Friday, September 24, 2010

San Sebastian Pintxos - Casa Senra, Mil Catas, Hidalgo 56

Casa Senra is not the most celebrated of San Sebastian's pintxos bars. But after a couple of visits, it's proving to be one of my personal favorites. Senra is not in the scenic Parte Vieja, but in the more business-like Barrio Gros,[*] and its layout is simple and utilitarian: a long bar stacked with platters of pintxos, along with several picnic-style benches along the wall, plus a few tables outside. Its pintxos are perhaps not as adventurous or inventive as some you might find. But the staff is friendly, the quality of the ingredients excellent, and the croquetas - well, they're possibly the best I've had anywhere.

The two pintxos closest to the foreground in this picture were a couple of my favorites: bacalao mousse topped with shavings of serrano ham and caramelized onions, and then behind those, soft bacon topped with escalivada-style grilled peppers, fried eggplant, Swiss cheese, and some more onions. Though these are out on the bar for the taking, the bartenders will quickly shepherd them back to the kitchen to warm up before serving.

Additional warm items are prepared by the kitchen as they're ordered, and we tried a couple of these:

Txipirones, served over a bed of chestnut purée, with some confit potatoes, all generously drizzled with a jet-black squid ink sauce, and topped with some frizzy fried leek greens. The combination of squid and chestnut seemed unlikely, but could perhaps be seen as a play on the longstanding tradition of mar y montaña (surf 'n' turf) dishes so common throughout Spain. It was a dramatic-looking dish with equally bold flavors.

Possibly even richer was the "Champi con Foie," with mushrooms and seared foie gras cloaked under a creamy aioli, with some reduced vinegar and a drizzle of green herb sauce for a bit of contrast.

But those croquetas! Available with fillings both customary (jamón ibérico) and perhaps not (almejas con salsa verde, morcilla), these delivered everything you should be looking for in a croqueta: crisp, not overwhelmingly greasy exterior; molten, lightly textured creamy interior; and a generous amount of the chosen filling. The croquetas filled with clams and green sauce were possibly my favorite, though it would be difficult to choose between them and the morcilla ones I had last year.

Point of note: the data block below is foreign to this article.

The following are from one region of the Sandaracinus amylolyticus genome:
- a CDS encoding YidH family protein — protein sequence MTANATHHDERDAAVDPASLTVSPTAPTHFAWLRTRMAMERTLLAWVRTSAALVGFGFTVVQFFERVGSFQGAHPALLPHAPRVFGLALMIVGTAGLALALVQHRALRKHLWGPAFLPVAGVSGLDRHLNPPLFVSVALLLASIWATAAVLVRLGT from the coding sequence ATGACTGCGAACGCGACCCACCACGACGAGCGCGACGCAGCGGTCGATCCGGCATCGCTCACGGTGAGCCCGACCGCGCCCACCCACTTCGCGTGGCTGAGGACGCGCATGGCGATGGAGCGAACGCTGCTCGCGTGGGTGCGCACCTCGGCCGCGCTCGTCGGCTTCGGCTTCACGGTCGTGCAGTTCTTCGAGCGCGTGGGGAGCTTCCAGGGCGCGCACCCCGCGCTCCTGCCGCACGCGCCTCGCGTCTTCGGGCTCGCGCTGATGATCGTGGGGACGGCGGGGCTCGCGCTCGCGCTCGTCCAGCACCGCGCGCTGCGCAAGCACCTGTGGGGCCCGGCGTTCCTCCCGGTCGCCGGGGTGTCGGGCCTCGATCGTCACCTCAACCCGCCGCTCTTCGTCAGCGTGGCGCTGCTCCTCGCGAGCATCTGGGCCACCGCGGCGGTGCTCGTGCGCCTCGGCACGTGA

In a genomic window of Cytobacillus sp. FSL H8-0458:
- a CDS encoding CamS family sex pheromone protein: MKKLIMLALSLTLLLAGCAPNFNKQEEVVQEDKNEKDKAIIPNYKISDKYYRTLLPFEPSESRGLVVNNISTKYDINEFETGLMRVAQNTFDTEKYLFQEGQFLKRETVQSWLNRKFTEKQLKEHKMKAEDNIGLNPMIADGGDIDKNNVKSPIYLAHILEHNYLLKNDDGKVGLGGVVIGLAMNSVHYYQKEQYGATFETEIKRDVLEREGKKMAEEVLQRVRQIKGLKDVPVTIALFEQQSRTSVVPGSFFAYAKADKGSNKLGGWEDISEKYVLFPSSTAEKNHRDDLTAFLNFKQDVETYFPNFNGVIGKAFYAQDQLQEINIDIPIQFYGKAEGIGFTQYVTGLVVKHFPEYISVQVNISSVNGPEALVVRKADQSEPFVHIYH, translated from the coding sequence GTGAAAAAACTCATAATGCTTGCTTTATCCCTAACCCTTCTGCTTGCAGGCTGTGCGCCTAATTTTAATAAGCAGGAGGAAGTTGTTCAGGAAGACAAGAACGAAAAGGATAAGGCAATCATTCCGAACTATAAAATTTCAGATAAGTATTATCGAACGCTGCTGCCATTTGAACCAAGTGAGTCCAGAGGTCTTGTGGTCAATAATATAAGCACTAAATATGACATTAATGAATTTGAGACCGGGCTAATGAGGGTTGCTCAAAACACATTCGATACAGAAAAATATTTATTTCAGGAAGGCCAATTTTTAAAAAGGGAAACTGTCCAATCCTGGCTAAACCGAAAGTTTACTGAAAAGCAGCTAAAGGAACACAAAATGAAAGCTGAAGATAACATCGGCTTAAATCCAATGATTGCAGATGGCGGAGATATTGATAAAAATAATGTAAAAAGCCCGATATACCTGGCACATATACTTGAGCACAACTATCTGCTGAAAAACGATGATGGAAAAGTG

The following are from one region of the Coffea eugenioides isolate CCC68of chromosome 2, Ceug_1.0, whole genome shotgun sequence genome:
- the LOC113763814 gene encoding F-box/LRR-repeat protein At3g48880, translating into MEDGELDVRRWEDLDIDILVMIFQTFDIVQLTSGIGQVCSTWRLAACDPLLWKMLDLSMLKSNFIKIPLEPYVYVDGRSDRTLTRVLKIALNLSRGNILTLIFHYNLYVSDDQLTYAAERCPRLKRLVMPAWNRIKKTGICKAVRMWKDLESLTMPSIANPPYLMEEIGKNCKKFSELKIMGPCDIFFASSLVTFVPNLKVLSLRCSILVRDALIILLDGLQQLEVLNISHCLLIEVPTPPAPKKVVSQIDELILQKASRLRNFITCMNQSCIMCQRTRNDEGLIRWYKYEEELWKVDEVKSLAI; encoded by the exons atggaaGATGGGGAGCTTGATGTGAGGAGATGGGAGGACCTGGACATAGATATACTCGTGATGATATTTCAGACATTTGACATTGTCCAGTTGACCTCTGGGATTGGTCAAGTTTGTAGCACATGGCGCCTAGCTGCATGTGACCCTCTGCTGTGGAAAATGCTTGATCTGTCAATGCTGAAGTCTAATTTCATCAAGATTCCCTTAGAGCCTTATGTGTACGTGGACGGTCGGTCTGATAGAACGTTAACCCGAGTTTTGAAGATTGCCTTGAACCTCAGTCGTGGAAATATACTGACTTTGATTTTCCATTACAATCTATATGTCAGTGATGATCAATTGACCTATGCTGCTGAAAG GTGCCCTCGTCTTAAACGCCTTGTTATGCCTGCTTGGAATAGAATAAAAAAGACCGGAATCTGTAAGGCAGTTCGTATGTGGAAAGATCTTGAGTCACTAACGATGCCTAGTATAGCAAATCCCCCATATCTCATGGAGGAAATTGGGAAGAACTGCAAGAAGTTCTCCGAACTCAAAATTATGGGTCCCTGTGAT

(continued ...)

Right around the corner from Casa Senra, heading toward the Zurriola Beach, is Mil Catas. There are a number of bars along Calle Zabaleta, a wide street whose bars have the advantage of offering lots of outdoor seating. There is a large banner in the front of Mil Catas announcing their success in the 2009 "Campeonato de Gipuzkoa de Pintxos," an annual pintxos contest which apparently brings in judges from all over Spain. (Mil Catas' chef, José Luis Carrillo, apparently also runs the highly regarded El Patio de Ramuntxo, which won the "Eusko Label" award at the same contest.) So how was the winning dish?

Hidden beneath the mound of foam is a perfectly cooked, warm scallop. The foam itself was vividly infused with lemon-y citrus flavor (a riposte to the foamaphobes who bemoan foams as often being "flavorless scum"), echoed by an aioli dabbed on the plate, and bolstered and enhanced by large crystals of sea salt. I thought the tepid, shelled berberechos (cockles) were superfluous, but everything else about this was just wonderful.

Also intriguing and successful was the grilled octopus, served with a sticky but not overly sweet orange glaze. The octopus was tender, with just a touch of that slightly slippery texture that the Spaniards enjoy.

More traditional, but no less satisfying, were these navajas (razor clams) drizzled with a vibrant green oil speckled with parsley and green onion, and garlic chips.

If you are walking from the Gros towards the Parte Vieja, you would do well to make a stop along the way at Hidalgo 56. This nondescript-looking place could have easily slipped by unnoticed, but for the fact that one of their signature dishes (as I learned at Todopintxos, which is an invaluable resource for San Sebastian pintxos bars) is a "Volcan de Morcilla." No, I'm not going to miss that.

I'm glad I didn't. This volcano-shaped mound of crumbled blood sausage was lightened, I believe, with some bread crumbs, speckled throughout with plumped raisins, topped with a gorgeous sunset-orange egg yolk, sprinkled with some coarse sea salt, and accompanied by a smear of apple purée for some sweet counterpoint to all the richness. A great dish. As a loyal blood-n-guts fan, I was also pleasantly surprised to see callos on the menu here. Callos, a tripe stew specked with chorizo and morcilla, is more typically a Madrileño dish, and it was interesting to see it make its way up here to the Basque Coast. Hidalgo 56's version was as rich and satisfying as any I've had.

If you are plotting a txikiteo in San Sebastian, do not overlook the Barrio Gros.

Casa Senra
Calle de San Francisco 32
Donostia-San Sebastian
+34 943 29 38 19

Mil Catas
Calle Zabaleta 55
Donostia-San Sebastian
+34 943 32 16 56

Hidalgo 56
Paseo Colon 15
Donostia-San Sebastian
+34 943 27 96 54

[*]Though perhaps not as overrun with tourists, the Barrio Gros has no lack of high quality pintxos bars in comparison to the Parte Vieja. Indeed, my favorite from our last trip, Aloña Berri, is in the Gros, though sadly it was temporarily closed during our visit and is apparently looking for a new location.

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